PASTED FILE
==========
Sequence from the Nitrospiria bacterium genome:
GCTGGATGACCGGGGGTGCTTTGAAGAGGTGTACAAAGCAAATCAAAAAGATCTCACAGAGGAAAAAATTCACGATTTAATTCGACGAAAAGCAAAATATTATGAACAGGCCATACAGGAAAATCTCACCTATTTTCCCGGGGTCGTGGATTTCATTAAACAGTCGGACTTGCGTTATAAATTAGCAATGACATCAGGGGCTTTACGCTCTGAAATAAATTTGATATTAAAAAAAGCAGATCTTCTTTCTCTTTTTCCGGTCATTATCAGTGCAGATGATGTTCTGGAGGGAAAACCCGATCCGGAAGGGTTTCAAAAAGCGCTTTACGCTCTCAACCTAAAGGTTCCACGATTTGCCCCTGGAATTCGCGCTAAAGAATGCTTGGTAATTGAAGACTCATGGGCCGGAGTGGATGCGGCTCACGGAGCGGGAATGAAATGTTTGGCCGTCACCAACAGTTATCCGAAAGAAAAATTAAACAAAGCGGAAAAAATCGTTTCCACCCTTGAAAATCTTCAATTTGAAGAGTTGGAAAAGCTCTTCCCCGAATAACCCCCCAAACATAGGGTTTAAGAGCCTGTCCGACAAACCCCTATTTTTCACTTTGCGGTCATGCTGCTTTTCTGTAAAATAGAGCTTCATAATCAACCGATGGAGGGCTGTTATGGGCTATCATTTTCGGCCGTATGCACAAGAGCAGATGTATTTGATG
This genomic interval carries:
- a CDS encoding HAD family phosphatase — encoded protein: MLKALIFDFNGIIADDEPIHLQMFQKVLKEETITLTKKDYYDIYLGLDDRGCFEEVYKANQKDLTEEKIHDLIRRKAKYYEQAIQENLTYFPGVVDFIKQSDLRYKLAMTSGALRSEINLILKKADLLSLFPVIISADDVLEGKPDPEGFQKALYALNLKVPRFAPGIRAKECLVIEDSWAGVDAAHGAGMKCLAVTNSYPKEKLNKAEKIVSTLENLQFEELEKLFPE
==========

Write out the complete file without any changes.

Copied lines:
Sequence from the Nitrospiria bacterium genome:
GCTGGATGACCGGGGGTGCTTTGAAGAGGTGTACAAAGCAAATCAAAAAGATCTCACAGAGGAAAAAATTCACGATTTAATTCGACGAAAAGCAAAATATTATGAACAGGCCATACAGGAAAATCTCACCTATTTTCCCGGGGTCGTGGATTTCATTAAACAGTCGGACTTGCGTTATAAATTAGCAATGACATCAGGGGCTTTACGCTCTGAAATAAATTTGATATTAAAAAAAGCAGATCTTCTTTCTCTTTTTCCGGTCATTATCAGTGCAGATGATGTTCTGGAGGGAAAACCCGATCCGGAAGGGTTTCAAAAAGCGCTTTACGCTCTCAACCTAAAGGTTCCACGATTTGCCCCTGGAATTCGCGCTAAAGAATGCTTGGTAATTGAAGACTCATGGGCCGGAGTGGATGCGGCTCACGGAGCGGGAATGAAATGTTTGGCCGTCACCAACAGTTATCCGAAAGAAAAATTAAACAAAGCGGAAAAAATCGTTTCCACCCTTGAAAATCTTCAATTTGAAGAGTTGGAAAAGCTCTTCCCCGAATAACCCCCCAAACATAGGGTTTAAGAGCCTGTCCGACAAACCCCTATTTTTCACTTTGCGGTCATGCTGCTTTTCTGTAAAATAGAGCTTCATAATCAACCGATGGAGGGCTGTTATGGGCTATCATTTTCGGCCGTATGCACAAGAGCAGATGTATTTGATG
This genomic interval carries:
- a CDS encoding HAD family phosphatase — encoded protein: MLKALIFDFNGIIADDEPIHLQMFQKVLKEETITLTKKDYYDIYLGLDDRGCFEEVYKANQKDLTEEKIHDLIRRKAKYYEQAIQENLTYFPGVVDFIKQSDLRYKLAMTSGALRSEINLILKKADLLSLFPVIISADDVLEGKPDPEGFQKALYALNLKVPRFAPGIRAKECLVIEDSWAGVDAAHGAGMKCLAVTNSYPKEKLNKAEKIVSTLENLQFEELEKLFPE